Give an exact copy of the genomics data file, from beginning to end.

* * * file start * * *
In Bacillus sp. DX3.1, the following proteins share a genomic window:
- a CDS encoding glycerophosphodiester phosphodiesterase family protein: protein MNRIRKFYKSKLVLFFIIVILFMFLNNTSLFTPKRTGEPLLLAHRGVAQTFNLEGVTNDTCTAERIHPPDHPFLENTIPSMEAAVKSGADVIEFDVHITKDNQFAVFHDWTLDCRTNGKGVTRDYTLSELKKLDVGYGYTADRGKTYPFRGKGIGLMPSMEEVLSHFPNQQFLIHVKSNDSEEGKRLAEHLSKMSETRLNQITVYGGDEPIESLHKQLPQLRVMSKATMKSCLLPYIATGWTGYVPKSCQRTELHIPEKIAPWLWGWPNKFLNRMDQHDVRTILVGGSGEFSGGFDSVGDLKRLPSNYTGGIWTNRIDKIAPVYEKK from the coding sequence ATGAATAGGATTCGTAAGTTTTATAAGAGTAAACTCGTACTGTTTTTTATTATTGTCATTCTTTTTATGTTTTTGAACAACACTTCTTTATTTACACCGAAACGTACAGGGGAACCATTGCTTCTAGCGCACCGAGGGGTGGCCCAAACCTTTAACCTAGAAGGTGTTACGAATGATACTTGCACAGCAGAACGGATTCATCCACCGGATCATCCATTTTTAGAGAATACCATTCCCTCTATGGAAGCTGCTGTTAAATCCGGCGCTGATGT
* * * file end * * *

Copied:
In Bacillus sp. DX3.1, the following proteins share a genomic window:
- a CDS encoding glycerophosphodiester phosphodiesterase family protein: protein MNRIRKFYKSKLVLFFIIVILFMFLNNTSLFTPKRTGEPLLLAHRGVAQTFNLEGVTNDTCTAERIHPPDHPFLENTIPSMEAAVKSGADVIEFDVHITKDNQFAVFHDWTLDCRTNGKGVTRDYTLSELKKLDVGYGYTADRGKTYPFRGKGIGLMPSMEEVLSHFPNQQFLIHVKSNDSEEGKRLAEHLSKMSETRLNQITVYGGDEPIESLHKQLPQLRVMSKATMKSCLLPYIATGWTGYVPKSCQRTELHIPEKIAPWLWGWPNKFLNRMDQHDVRTILVGGSGEFSGGFDSVGDLKRLPSNYTGGIWTNRIDKIAPVYEKK from the coding sequence ATGAATAGGATTCGTAAGTTTTATAAGAGTAAACTCGTACTGTTTTTTATTATTGTCATTCTTTTTATGTTTTTGAACAACACTTCTTTATTTACACCGAAACGTACAGGGGAACCATTGCTTCTAGCGCACCGAGGGGTGGCCCAAACCTTTAACCTAGAAGGTGTTACGAATGATACTTGCACAGCAGAACGGATTCATCCACCGGATCATCCATTTTTAGAGAATACCATTCCCTCTATGGAAGCTGCTGTTAAATCCGGCGCTGATGT